A survey of National Center for Assisted Living members revealed that a number of people are still facing equipment shortages during the COVID-19 pandemic.
Assisted living facilities have been hit particularly hard by the virus, with a recent report from the Associated Press citing government data confirming that nursing home residents account for nearly 1 in 10 of all the coronavirus cases in the United States and more than a quarter of the deaths.
Between June 10 and June 17, 375 NCAL members shared information regarding their supply of personal protective equipment (PPE) during the pandemic.
Among those members, 53% reported a less than two-week supply of N95 respirator masks and 36% cited a shortage of surgical masks over the same stretch. For the same two-week timeframe, the survey recorded 34% of respondents noting a shortage of face shields, 52% coming up short on gowns and 31% with a less than two-week supply of gloves.
Seven out of 10 assisted living facilities have reached out to state and local officials, according to the survey, and nearly half have solicited donations from the public. More than 70% are reusing PPE in accordance with U.S. Centers for Disease Control and Prevention strategies.
Other findings included the fact that suppliers required large minimum orders, which means small companies lack purchase power. Additionally, more than half of those surveyed said they’ve dealt with suppliers limiting orders, a third say suppliers don’t have any N95 masks, and several have dealt with price gouging, expensive shipping costs and lack of access to disinfectants and hand sanitizer.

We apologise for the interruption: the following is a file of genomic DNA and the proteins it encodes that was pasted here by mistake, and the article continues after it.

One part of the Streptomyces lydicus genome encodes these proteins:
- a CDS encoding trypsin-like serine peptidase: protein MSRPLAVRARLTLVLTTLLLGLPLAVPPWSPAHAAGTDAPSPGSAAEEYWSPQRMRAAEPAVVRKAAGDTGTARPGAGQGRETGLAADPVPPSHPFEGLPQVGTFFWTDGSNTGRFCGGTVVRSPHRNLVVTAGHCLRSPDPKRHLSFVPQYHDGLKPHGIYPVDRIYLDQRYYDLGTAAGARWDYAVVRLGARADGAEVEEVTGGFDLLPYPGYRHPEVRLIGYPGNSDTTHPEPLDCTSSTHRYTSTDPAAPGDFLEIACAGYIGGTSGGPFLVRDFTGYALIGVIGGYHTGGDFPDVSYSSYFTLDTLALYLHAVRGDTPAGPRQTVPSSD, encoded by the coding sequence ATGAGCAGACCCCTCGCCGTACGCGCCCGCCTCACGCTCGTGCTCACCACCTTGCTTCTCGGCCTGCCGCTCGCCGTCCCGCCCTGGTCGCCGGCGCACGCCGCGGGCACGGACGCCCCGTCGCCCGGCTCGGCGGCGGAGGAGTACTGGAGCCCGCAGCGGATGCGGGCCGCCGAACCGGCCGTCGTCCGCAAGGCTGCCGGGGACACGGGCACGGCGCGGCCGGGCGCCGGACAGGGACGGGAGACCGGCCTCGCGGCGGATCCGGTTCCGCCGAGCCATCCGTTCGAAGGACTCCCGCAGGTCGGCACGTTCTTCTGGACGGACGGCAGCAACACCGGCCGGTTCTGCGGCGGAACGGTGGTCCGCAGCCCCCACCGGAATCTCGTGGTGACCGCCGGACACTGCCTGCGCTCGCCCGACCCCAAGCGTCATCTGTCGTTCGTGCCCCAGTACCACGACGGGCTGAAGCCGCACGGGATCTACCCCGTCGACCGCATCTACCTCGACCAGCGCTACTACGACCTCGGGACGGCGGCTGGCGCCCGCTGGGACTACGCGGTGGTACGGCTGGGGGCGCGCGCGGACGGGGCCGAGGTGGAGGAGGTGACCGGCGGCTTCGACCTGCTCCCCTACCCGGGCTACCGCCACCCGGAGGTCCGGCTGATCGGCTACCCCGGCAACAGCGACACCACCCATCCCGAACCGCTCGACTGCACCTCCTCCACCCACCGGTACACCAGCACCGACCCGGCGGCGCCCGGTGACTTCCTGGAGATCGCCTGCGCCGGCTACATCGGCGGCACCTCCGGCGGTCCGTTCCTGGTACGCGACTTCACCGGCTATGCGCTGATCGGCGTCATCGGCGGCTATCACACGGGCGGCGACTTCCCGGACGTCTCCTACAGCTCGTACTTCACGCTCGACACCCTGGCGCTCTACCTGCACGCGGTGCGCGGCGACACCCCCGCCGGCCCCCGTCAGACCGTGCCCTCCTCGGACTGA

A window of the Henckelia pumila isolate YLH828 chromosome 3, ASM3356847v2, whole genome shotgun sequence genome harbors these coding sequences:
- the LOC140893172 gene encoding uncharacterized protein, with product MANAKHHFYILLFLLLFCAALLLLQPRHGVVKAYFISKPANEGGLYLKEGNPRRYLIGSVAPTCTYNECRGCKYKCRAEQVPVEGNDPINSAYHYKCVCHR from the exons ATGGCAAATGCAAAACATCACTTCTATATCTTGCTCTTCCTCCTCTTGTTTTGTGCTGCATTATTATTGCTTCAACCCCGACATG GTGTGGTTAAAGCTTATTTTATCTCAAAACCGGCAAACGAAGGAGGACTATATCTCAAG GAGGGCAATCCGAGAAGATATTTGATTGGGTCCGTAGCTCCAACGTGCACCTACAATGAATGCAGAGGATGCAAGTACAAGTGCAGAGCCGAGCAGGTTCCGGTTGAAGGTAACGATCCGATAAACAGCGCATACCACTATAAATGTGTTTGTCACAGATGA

“The lack of available PPE has also put long term care providers at a serious disadvantage in protecting residents and staff, especially given the vulnerable population in assisted living communities,” NCAL executive director Scott Tittle said in a news release. “Since the beginning of the pandemic, these providers have faced similar challenges as other health care and congregate settings in acquiring this equipment, due to its high demand and world supply chain issues. As many states reinstitute public gatherings as well as plan guidance on ‘opening up’ long term care facilities to visitation, this is a critical time period to ensure our assisted living communities are equipped to keep COVID-19 out of their buildings.
“Our organization has requested $5 billion in emergency funding from the Department of Health & Human Services (HHS) to help pay for PPE supplies as well as expanded testing and additional staffing. Without assistance from federal and state governments, our communities are at a significant disadvantage in protecting our residents and staff from this deadly virus.”